Vinyl disposable gloves, a commonly used in the food industry because of its low price point, can contain Phthalates, BPA and other chemicals on California’s Prop. 65 list known to cause cancer. Because of a vinyl gloves’ “linear” molecular structure, which makes them more permeable and prone to holes and pathogen transfer. Vinyl are recommended to be worn for short periods only, and for intermittent or non-food contact areas.
The draft FDA guidance for the Control of Listeria Monocytogenes in RTE Foods, recommends that “gloves …. be made of impermeable material,” which would not include vinyl or PE disposable gloves.
IN EARLY RESULTS, VINYL GLOVES ARE THREE TIMES MORE PRONE TO CROSS-CONTAMINATION THAN CLEAN SKIN
Vinyl gloves have been described by some as “infection control nightmares,” (Michaels, B. & T. Ayers), and are recommended to be worn for short periods only, and for intermittent or non-food contact areas.
With minimal or no increase in cost, these issues can be mitigated with the use of nitrile gloves. Read more about why Nitrile gloves are the most effective food safety gloves.
4. Include disposable glove usage in food safety audits
The team at Eagle Protect are food safety experts, and we offer our customers personal onsite audits of their disposable glove and clothing usage. With expertise in correct product selection and best use, together with an improved quality of products, Eagle Protect can assist and enhance your food safety programs.
5. Conduct ongoing research on improvement of food safety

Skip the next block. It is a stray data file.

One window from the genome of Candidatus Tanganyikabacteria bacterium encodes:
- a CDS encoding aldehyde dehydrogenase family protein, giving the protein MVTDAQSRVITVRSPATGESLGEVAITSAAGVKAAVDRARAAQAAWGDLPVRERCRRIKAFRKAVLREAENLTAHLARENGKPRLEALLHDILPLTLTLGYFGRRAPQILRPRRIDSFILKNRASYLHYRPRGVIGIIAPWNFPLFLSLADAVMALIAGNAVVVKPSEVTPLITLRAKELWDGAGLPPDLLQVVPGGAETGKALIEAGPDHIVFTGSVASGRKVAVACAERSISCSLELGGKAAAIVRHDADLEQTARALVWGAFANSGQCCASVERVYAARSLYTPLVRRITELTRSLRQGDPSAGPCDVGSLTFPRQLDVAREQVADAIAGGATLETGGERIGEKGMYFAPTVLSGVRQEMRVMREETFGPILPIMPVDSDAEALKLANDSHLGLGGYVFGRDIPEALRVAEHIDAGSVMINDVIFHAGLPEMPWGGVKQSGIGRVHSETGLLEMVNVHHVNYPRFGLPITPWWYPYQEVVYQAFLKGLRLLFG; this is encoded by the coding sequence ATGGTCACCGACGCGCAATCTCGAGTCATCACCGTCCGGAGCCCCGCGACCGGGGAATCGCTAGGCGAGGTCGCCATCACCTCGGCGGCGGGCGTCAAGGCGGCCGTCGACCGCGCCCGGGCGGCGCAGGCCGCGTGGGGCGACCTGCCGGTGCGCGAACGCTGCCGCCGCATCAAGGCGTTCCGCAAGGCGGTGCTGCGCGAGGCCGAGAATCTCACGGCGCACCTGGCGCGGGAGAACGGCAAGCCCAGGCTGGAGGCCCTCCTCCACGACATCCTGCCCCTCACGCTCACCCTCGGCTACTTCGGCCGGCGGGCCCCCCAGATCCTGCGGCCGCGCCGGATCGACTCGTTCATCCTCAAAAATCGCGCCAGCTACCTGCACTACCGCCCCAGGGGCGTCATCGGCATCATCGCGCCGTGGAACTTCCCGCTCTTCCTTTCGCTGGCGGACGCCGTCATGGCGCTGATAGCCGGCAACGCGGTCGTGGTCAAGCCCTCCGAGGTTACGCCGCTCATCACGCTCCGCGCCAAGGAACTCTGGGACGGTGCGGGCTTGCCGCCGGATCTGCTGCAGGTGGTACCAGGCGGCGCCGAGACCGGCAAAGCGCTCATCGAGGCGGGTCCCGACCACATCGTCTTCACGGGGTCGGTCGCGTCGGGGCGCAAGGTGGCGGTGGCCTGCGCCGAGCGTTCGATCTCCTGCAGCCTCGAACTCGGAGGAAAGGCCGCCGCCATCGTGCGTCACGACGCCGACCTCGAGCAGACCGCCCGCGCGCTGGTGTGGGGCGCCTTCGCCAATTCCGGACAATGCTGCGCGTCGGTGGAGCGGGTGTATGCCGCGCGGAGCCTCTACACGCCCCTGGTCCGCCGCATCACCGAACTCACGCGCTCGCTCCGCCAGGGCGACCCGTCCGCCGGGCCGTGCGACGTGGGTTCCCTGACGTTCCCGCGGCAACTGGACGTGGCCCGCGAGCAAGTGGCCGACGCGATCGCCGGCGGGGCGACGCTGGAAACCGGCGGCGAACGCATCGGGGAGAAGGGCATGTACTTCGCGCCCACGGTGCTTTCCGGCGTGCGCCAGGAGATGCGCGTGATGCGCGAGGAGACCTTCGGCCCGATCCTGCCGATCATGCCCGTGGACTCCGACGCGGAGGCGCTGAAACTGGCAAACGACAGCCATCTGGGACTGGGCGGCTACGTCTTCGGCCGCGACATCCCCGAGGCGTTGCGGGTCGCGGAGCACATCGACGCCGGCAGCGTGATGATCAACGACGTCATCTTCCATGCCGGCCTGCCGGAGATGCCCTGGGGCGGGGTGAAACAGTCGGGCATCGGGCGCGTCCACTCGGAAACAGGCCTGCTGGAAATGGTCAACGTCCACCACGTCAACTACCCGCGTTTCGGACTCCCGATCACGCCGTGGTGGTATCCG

We are conducting a range of scientific studies with the highly-regarded food safety expert Barry Michaels**, author of the article referenced by Foodbeast. View the results of Barry’s work on The Top 6 Hazards of Cheap Disposable Gloves.
Companies are often looking at ways to cut expenses, and cheap gloves may seem to be a cost saving. However, the false economy of cheap food safe disposable gloves can and do affect food safety and business risk.
Disposable gloves should NOT be used to replace correct hand hygiene and disposable glove procedures. However, when the correct type of quality glove is used for food handling, it adds an essential and effective layer to any business's food safety procedures.
Eagle Protect is a supplier of certified food safe disposable gloves and clothing, and is dedicated to improving the safety of the US Food Industry (and public).
Click below for more information on Eagle Protect or to talk to one of our food safety experts.
*Full details and references can be found in the complete Glove Hazard Analysis & Mitigation Strategies White Paper written by Barry Michaels and Professor Christopher Griffith. Contact us for more information.
**Barry Michaels is an international scientific consultant on food safety and an independent consultant to academic institutions, government, industry and nonprofit organizations. He and writing collaborator Professor Griffith have worked on behalf of the B. Michaels Group Inc., an international scientific consultancy organization. Michaels & Griffith each have a lifetime of experience in the fields of infectious disease investigation, control and prevention in food and healthcare industries.
Photo Credits: Lead image courtesy of jk1991 at FreeDigitalPhotos.net. Watertightness test image UKAS accredited.